In November 2011, Chicago chiptune band I Fight Dragons ran a contest challenging Moviestorm users to make the official video for their single, Working.[18] (Moviestorm user and then-film student Kera "162" Hildebrandt would win the contest with her entry.) [19]

Previsualization and film pitching[edit]

Moviestorm's rapid production has led to it being used by live action filmmakers and scriptwriters for pre-production. Since the footage used in previsualization is not intended to be included in the final product, the quality of the graphics is not a critical consideration. Independent filmmaker D.L. Watson of Leefilm Productions in Oregon used it to create a complete animated storyboard on his short film The Letter (2009).[20] London-based scriptwriter Dean P. Wells uses it to test out movie ideas and then creates trailers based on his scripts.[21]

References[edit]

  1. ^ "Educational children's DVD created by Norfolk couple". BBC News. Retrieved 15 November 2011. 
  2. ^ "Machinima & Education". Fallopian, Vol 2. Retrieved 15 November 2011. 
  3. ^ "Launching television careers in surprising places". Moviestorm News. Retrieved 15 November 2011. 
  4. ^ "Moviestorm Case Study: Spaldwick Primary School". Moviestorm News. Retrieved 5 December 2011. 
  5. ^ "Moviestorm Case Study: Long Road Sixth Form College". Moviestorm News. Retrieved 5 December 2011. 
  6. ^ "Moviestorm Case Study: Ed Lie". Moviestorm News. Retrieved 5 December 2011. 
  7. ^ "Moviestorm Case Study: University Campus Suffolk, Ipswich, UK - BA (hons) in Computer Games Design". Moviestorm News. Retrieved 5 December 2011. 
  8. ^ "Moviestorm Case Study: Music Technology and Creative Media teaching, Faringdon Community College, Oxfordshire, UK.". Moviestorm News. Retrieved 5 December 2011.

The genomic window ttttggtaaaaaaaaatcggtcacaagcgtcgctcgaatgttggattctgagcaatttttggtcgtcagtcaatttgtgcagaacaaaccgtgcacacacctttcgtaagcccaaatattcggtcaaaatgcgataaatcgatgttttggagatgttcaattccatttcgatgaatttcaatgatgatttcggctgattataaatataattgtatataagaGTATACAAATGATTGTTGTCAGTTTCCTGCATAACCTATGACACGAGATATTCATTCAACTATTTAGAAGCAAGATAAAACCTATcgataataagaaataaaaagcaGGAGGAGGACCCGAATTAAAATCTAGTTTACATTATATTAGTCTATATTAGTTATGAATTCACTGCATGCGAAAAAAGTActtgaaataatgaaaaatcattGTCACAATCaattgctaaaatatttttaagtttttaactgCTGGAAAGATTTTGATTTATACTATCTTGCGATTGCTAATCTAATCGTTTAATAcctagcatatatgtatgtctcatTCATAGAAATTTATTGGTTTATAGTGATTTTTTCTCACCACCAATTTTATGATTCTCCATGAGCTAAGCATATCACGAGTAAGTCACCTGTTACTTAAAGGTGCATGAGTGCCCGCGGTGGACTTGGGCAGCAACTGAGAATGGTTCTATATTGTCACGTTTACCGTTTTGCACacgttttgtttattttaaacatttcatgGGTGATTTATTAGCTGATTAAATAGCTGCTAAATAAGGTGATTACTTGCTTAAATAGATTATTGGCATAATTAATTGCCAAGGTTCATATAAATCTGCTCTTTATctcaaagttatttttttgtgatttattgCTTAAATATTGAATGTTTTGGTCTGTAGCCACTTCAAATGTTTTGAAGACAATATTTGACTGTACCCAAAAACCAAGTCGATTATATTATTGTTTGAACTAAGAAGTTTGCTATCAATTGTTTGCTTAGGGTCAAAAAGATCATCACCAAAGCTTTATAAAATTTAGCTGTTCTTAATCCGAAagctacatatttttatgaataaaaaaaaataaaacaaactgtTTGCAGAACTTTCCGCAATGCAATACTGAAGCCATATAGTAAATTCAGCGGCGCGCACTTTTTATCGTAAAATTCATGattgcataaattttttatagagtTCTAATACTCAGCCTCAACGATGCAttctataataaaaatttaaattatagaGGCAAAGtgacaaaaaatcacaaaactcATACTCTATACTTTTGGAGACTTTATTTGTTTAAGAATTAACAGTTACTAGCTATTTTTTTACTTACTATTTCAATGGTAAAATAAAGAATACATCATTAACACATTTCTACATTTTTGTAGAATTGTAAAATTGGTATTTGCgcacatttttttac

9. ^ "Moviestorm Case Study: language teaching in Japan". Moviestorm News. Retrieved 5 December 2011. 
  10. ^ "Moviestorm Case Study: Animation for Disadvantaged Students". Moviestorm News. Retrieved 5 December 2011. 
  11. ^ "Animating the Classroom". Sec Ed. Retrieved 5 December 2011. 
  12. ^ "Corporate Communications Solutions". ORACLE Corp internal training video. Retrieved 5 December 2011. 
  13. ^ "Magical network solution". Fujitsu internal training video. Retrieved 5 December 2011. 
  14. ^ "More fun than PowerPoint - hell yeah!". Moviestorm News. Retrieved 5 December 2011. 
  15. ^ "Moviestorm Case Study: Think Industries". Moviestorm News. Retrieved 5 December 2011. 
  16. ^ "This Is It (music video)". Retrieved 5 December 2011. 
  17. ^ "Moviestorm Case Study: A Priscilla Thing". Moviestorm News. Retrieved 5 December 2011. 
  18. ^ "Create the next I Fight Dragons Video!". Retrieved 5 December 2011. 
  19. ^ "Video: I Fight Dragons – "Working" (CoS Premiere)". Retrieved 18 June 2013. 
  20. ^ "Moviestorm Case Study: D.L. Watson". Moviestorm News. Retrieved 5 December 2011. 
  21. ^ "Moviestorm Case Study: Dean Wells". Moviestorm News. Retrieved 5 December 2011. 

Similar Companies[edit]

iClone
Muvizu
Xtranormal

External links[edit]